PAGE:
Special Commissions

Kings Lynn

A high Victorian design of bench featuring a number of stylised elements but also bearing the bespoke addition of cast portraits of two unknown individuals, believed to be benefactors of the park, within the bench ends. Lost Art Limited were commissioned to produce replicas of an original bench for The Walks in Kings Lynn. In addition, a number of specially designed curved benches were designed and produced in order to complement a particular layout feature of the park. As with other designs, this can be adapted to specific requirements and so replacement faces could be introduced to the patterns and therefore the castings.

This example of High Victorian bench design was produced for the restoration project at The Walks in Kings Lynn. The design features stylized acanthus leaves plus some architectural features within a framework that owes inspiration to the influential design work of both Christopher Dresser and possibly Thomas Jeckyl. The design also incorporates two silhouette faces, although extensive research has failed to identify them, it is assumed they were benefactors of the initial project at some stage. Should these designs be of interest to you, it is possible to replace the original portraiture with either figures or alternative designs.

In the initial stages of the restoration, Lost Art were working exclusively from original illustrations until eventually an original was found in a garden adjacent to the site. In addition to the traditional cast iron and timber benches, Lost Art also designed and produced a number of longer, curved benches that also used the bench ends. This serves to illustrate our adaptability and capability and the range of our services.

This design can be offered in a variety of lengths, according to customer requirements. Longer lengths of benches can be created with the addition of central supports.

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The Dartmouth Bench

Reproduced by Lost Art Limited based solely on historic images of the original bench. At all stages of the project, approval was sought from the client as original carvings were produced, followed by a pattern and finally the castings. A substantial, yet decorative bench, a variety of styles were eventually produced, with and without the armrests. The finished benches were also supplied with the basic colour scheme supplemented with bespoke pearlised gold paint highlights.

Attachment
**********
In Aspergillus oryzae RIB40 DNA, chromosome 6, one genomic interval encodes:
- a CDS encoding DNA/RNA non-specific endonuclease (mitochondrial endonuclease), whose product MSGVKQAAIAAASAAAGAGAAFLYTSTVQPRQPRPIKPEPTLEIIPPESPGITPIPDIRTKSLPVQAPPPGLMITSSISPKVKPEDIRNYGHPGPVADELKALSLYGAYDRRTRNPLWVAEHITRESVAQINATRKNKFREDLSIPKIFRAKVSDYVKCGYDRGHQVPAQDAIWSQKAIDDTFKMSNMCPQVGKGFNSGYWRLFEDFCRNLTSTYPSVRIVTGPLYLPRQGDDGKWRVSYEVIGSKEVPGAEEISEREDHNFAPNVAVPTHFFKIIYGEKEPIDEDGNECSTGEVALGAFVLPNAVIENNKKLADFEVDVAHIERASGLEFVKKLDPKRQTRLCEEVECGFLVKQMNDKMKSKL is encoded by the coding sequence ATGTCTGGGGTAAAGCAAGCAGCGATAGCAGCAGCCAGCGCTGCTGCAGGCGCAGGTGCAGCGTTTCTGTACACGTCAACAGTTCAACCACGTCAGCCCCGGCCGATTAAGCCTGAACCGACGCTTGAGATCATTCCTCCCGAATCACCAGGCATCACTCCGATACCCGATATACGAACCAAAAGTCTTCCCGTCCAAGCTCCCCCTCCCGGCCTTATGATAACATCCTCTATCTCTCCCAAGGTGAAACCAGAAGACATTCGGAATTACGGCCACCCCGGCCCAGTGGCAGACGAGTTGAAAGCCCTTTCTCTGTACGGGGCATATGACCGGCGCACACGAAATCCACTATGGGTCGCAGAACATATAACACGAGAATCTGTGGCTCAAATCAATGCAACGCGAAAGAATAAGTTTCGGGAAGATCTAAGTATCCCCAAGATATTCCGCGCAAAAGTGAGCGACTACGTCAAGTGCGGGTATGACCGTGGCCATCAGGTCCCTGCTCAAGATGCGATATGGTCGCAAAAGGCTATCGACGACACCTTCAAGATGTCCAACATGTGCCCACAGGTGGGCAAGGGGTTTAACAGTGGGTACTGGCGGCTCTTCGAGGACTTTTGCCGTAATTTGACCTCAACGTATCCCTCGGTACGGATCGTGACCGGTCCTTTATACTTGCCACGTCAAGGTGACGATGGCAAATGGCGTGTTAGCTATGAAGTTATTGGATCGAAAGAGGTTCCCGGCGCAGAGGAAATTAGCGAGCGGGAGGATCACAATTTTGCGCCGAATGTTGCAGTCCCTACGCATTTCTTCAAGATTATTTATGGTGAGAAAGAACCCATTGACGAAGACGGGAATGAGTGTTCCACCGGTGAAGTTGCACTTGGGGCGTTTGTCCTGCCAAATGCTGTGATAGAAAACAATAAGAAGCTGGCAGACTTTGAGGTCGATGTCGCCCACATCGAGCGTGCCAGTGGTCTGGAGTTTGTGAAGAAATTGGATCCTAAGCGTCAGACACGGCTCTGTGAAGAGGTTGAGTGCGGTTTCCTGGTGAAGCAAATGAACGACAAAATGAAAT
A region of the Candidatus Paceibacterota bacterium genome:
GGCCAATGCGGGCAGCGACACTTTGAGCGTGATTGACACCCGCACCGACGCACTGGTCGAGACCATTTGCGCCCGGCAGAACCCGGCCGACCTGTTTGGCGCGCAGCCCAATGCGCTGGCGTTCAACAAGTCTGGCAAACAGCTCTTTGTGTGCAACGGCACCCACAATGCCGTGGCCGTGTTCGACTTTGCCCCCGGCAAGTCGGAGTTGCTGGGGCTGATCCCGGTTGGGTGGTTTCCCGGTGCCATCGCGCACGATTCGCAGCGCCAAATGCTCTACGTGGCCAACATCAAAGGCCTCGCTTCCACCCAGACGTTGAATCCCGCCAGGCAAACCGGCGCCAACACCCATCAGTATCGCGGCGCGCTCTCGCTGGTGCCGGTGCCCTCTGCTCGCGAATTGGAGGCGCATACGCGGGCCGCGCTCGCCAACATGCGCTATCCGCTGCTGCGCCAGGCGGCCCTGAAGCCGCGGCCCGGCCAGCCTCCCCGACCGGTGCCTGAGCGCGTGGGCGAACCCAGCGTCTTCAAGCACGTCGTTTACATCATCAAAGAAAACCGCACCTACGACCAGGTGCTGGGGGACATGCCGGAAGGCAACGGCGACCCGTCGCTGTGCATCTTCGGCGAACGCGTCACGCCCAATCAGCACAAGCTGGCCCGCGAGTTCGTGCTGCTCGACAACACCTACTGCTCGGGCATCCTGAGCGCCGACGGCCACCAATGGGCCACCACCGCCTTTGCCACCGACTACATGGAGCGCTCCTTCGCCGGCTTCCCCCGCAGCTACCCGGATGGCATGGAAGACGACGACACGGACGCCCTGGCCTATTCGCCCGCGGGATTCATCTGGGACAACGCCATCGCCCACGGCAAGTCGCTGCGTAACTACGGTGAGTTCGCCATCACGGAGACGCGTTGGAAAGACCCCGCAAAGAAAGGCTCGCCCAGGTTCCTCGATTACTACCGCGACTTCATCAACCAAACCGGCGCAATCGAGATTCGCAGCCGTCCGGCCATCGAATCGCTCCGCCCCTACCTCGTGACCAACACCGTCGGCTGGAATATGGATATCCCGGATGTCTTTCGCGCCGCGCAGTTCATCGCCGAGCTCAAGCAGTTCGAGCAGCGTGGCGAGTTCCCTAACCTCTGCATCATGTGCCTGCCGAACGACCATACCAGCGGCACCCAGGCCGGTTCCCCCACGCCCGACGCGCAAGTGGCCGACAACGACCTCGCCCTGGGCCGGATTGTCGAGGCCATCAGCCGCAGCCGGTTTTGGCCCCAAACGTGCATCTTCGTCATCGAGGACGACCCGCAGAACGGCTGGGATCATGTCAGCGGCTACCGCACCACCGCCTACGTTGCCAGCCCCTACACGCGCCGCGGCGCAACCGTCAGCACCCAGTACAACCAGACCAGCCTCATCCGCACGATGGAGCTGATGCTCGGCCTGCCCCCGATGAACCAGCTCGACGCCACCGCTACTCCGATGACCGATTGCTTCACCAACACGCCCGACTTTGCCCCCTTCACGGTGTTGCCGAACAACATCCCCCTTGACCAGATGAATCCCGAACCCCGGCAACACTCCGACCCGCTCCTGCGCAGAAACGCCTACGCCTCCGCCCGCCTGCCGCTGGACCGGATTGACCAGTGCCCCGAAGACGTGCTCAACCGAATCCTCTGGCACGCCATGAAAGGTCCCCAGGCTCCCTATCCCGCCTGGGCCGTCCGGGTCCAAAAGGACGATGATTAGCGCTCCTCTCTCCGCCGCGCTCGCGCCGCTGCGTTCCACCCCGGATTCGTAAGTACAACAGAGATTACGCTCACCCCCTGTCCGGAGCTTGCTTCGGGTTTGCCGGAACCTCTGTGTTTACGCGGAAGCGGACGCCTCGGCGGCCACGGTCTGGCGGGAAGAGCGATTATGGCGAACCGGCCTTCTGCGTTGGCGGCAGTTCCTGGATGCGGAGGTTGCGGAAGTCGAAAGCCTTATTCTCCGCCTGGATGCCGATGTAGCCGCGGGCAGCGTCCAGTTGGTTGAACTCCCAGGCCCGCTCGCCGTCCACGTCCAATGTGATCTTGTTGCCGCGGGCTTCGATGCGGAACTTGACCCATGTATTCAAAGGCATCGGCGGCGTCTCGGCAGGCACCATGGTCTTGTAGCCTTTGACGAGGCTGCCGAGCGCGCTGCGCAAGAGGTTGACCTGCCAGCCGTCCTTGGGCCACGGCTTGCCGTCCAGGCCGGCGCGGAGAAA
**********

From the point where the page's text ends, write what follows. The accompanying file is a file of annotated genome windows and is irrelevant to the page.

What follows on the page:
Produced by Lost Art Limited for a significant Heritage Lottery Fund park restoration in West Bromwich. The original benches in the park had all long since disappeared and therefore Lost Art were commissioned to reproduce the benches based solely on visual documents that remained. The original source of the benches was also unknown but was not one of the major foundries of the time, although there were many smaller foundries operating in the midlands throughout the Victorian and Edwardian eras.

The benches comprise chamfered timber slats between substantial cast iron supports that feature geometric and heraldic elements, including pierced trefoils and quatrefoils. We produced a pattern that allowed for the casting of bench spurts that either include the arm rests or can be produced without them and both styles are in evidence throughout the park.

As a finishing touch, the painted supports feature highlighting in a pearlized paint finish to add further interest to the rather elegant supports.

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Saltaire Macfarlane

Reproduced from an original Macfarlane Company design for a restoration project in Robert’s Park, Saltaire, adjacent to the Salt’s Mill World Heritage Site. Lost Art were able to produce the pattern for the benches from original benches held in the Lost Art collection, as is the case with a considerable number of our benches. The same style of benches were also supplied to the restoration project at South Marine Park, South Shields.

Installed in Roberts Park at the World Heritage Site of Saltaire in West Yorkshire, this is a reproduction of an original bench from the famous MacFarlane company of Glasgow and produced in their Saracen Foundry in Possilpark.

The original bench, from which the casting pattern was produced is part of the extensive Lost Art collection of historic benches, which we are led to believe rivals any collection in this country or around the world.

Historic documents of the time show that the benches that were installed in the park during Victorian times had been modified to include a timber footrail. It was decided not to include this feature in the replacement items on the basis of Health and Safety concerns and the fact that increases in average height over the last 130 years mean that additional leg room is now required.

The images show the decorative painting applied to the benches at Saltaire, illustrating a further service offered by Lost Art Limited as required.

This design can be offered in a variety of lengths, according to customer requirements. Longer lengths of benches can be created with the addition of central supports.

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